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Healing old wounds a possibility with Ardern and Davis

Carrie Stoddart-Smith
Candidate for Pakuranga
Māori Party


Healing old wounds a possibility with Ardern and Davis

The dual appointments of Jacinda Ardern as Leader of the Labour Party, and Kelvin Davis as her Deputy presents a unique opportunity to heal old wounds between Labour and the Māori Party.

Carrie Stoddart-Smith, Māori Party candidate for Pakuranga says, “As a political commentator, I have observed Jacinda Ardern consistently demonstrate her strong brand of leadership through pragmatism and empathy, and in her words ‘relentless positivity’. This sets her apart from some of her predecessors, and speaks to the possibility of restoring a fractured relationship between our two parties.”

“Ardern and Davis do not carry the political baggage of some of their colleagues, and it is in this context, that I support the invitation made by Māori Party President,Tuku Morgan for our parties to at least have a discussion about working together for the benefit of our whānau”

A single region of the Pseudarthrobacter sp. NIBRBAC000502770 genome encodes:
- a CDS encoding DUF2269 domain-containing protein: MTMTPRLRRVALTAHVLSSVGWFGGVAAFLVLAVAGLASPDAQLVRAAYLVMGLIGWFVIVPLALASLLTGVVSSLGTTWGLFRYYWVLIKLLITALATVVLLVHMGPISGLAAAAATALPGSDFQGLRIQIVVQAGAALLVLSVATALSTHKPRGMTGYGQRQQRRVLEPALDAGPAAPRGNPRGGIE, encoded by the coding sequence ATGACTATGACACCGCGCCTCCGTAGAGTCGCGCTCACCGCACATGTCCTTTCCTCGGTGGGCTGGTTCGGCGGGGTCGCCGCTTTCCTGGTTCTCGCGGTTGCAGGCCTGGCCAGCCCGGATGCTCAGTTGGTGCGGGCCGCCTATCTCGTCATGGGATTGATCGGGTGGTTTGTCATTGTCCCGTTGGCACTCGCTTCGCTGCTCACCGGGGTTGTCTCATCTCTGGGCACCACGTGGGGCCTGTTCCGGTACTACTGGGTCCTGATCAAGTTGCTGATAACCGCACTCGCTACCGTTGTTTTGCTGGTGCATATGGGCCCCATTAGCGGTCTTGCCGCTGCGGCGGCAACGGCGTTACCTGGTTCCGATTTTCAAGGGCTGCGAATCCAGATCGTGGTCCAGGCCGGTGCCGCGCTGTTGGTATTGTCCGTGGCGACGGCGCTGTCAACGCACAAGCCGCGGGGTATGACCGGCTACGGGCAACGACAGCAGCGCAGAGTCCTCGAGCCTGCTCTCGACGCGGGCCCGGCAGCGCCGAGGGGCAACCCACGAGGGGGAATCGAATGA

However, “Labour and National both need to decide what kind of government they want to be,” she says. “I will not support any arrangements that accept intolerance for political expediency. I will support arrangements that promise to uphold the Treaty partnership, reject intolerance and divisiveness and refuse the regressivsim of increased economic protectionism.”

“The Māori Party has always been open to working with whoever is in a position to form a government post-election. Whanaungatānga – building relationships, is our political currency, and we will continue to strengthen our relationships across Parliament to advance the aspirations of all whānau/families,” says Stoddart-Smith.

She will launch her “Connecting Culture, Commerce and Community” campaign at Te Tuhi Art Gallery, 13 Reeves Road, Pakuranga, on Saturday 5 August, 5-6pm.

ends

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